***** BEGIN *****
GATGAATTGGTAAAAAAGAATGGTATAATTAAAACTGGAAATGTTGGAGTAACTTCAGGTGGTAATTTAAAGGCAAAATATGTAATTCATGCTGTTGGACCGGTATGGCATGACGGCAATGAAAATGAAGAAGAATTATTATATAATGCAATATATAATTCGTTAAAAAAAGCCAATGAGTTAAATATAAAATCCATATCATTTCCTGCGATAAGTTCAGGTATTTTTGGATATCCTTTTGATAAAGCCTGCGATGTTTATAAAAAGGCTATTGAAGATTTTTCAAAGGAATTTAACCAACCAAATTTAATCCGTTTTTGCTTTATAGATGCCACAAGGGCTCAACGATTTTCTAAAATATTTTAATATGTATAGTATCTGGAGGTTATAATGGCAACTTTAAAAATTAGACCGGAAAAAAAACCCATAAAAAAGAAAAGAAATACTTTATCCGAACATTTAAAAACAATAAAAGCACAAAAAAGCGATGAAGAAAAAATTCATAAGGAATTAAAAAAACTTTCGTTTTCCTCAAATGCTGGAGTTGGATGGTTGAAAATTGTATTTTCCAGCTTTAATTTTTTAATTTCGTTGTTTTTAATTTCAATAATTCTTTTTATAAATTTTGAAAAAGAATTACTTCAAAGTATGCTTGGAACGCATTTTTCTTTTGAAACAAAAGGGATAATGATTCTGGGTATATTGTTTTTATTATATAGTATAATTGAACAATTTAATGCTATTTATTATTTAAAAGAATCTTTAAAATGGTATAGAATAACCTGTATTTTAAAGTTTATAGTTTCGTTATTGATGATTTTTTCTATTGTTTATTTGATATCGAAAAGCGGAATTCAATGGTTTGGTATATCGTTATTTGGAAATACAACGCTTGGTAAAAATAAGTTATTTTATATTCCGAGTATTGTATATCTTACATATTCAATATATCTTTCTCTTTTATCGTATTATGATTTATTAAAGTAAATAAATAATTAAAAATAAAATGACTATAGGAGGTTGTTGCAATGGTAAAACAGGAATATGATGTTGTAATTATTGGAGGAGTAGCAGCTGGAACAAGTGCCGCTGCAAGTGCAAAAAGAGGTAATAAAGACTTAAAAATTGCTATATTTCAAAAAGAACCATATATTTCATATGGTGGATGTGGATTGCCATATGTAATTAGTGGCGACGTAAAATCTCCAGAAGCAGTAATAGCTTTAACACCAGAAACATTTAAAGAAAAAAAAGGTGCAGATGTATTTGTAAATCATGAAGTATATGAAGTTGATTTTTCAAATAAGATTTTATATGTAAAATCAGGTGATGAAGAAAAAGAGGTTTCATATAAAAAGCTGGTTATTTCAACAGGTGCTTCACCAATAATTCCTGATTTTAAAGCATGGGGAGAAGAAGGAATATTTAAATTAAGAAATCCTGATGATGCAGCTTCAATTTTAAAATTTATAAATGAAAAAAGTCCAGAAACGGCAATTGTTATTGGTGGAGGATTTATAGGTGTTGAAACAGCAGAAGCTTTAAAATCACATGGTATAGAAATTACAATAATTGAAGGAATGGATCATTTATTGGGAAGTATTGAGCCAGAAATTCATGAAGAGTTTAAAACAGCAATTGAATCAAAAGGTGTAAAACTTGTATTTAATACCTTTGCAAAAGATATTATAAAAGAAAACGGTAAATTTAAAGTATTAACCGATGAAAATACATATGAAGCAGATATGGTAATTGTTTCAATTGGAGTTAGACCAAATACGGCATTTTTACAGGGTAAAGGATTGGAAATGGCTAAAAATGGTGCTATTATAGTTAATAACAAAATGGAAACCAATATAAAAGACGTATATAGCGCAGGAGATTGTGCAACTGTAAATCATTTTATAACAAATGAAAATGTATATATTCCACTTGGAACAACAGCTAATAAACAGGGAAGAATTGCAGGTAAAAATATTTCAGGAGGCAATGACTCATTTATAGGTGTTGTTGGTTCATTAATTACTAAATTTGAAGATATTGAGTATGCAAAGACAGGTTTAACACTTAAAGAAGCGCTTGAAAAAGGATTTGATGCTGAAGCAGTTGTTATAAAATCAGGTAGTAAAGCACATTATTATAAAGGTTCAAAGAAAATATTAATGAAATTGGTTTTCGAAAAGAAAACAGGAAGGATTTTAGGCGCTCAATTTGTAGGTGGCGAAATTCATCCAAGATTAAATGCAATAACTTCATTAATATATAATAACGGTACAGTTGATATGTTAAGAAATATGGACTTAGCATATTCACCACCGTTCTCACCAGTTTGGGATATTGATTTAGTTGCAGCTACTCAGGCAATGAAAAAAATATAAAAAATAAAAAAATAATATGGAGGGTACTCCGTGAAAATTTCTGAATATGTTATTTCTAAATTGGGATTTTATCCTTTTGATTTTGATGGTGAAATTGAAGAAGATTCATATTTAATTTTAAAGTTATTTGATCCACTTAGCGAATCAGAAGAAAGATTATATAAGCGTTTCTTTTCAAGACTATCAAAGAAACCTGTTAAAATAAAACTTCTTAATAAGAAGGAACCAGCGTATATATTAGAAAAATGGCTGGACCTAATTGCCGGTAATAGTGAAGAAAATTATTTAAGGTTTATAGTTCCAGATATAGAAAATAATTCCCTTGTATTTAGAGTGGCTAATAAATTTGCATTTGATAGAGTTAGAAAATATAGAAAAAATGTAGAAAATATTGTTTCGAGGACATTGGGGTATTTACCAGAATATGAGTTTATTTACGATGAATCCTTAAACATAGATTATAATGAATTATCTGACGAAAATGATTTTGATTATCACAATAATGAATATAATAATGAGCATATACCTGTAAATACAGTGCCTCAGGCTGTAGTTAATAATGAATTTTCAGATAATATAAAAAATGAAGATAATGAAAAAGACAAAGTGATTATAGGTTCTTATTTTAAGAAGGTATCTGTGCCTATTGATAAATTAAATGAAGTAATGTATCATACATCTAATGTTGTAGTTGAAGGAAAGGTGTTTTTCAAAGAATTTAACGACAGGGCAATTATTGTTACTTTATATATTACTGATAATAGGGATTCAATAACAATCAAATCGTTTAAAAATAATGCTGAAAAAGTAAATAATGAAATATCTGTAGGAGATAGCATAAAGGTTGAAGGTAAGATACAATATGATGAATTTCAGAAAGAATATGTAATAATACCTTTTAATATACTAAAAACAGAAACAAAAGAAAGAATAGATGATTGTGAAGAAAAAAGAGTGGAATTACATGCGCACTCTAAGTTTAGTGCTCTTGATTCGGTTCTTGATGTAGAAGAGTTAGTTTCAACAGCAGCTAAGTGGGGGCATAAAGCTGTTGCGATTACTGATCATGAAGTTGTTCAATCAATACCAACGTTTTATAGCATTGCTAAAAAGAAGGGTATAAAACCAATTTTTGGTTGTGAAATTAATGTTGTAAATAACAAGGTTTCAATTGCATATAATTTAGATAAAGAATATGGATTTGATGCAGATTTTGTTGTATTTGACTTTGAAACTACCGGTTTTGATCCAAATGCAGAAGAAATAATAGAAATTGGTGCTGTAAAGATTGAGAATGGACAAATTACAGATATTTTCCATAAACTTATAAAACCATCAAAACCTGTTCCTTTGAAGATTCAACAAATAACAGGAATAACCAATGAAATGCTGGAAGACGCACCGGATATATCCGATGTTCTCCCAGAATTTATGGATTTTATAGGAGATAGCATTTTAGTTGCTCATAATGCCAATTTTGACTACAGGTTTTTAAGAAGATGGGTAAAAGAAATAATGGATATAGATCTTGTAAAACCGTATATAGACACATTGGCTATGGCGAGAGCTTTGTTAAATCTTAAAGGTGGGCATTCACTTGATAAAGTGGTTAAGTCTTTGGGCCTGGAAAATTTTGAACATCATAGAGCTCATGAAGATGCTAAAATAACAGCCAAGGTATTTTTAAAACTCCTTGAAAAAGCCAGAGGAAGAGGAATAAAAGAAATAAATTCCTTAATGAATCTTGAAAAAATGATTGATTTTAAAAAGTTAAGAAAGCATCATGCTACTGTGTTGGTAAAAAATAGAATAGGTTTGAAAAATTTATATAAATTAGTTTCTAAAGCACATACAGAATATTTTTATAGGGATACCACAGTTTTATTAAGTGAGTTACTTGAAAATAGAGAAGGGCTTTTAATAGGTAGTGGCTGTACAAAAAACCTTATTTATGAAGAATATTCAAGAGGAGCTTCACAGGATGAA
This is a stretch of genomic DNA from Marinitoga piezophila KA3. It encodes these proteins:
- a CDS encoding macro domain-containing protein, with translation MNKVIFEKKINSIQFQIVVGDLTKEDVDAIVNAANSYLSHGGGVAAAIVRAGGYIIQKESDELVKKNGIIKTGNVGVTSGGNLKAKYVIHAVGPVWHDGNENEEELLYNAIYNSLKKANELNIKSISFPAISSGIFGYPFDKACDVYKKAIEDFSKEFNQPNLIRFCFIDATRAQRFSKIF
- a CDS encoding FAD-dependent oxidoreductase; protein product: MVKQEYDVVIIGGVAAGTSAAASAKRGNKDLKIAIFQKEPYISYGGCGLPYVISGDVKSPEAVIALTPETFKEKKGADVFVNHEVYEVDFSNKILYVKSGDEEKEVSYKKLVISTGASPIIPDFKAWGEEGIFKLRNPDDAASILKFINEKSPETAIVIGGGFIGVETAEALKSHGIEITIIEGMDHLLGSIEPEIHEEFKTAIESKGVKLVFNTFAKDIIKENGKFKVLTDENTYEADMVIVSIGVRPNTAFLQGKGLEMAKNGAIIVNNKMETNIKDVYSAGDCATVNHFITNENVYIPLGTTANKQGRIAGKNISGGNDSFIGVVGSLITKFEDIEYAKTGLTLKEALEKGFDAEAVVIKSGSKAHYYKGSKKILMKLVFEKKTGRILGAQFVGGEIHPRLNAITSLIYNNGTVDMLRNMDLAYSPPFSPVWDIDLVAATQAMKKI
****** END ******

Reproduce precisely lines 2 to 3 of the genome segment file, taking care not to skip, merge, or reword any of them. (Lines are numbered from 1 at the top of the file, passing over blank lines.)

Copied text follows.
This is a stretch of genomic DNA from Marinitoga piezophila KA3. It encodes these proteins:
- a CDS encoding macro domain-containing protein, with translation MNKVIFEKKINSIQFQIVVGDLTKEDVDAIVNAANSYLSHGGGVAAAIVRAGGYIIQKESDELVKKNGIIKTGNVGVTSGGNLKAKYVIHAVGPVWHDGNENEEELLYNAIYNSLKKANELNIKSISFPAISSGIFGYPFDKACDVYKKAIEDFSKEFNQPNLIRFCFIDATRAQRFSKIF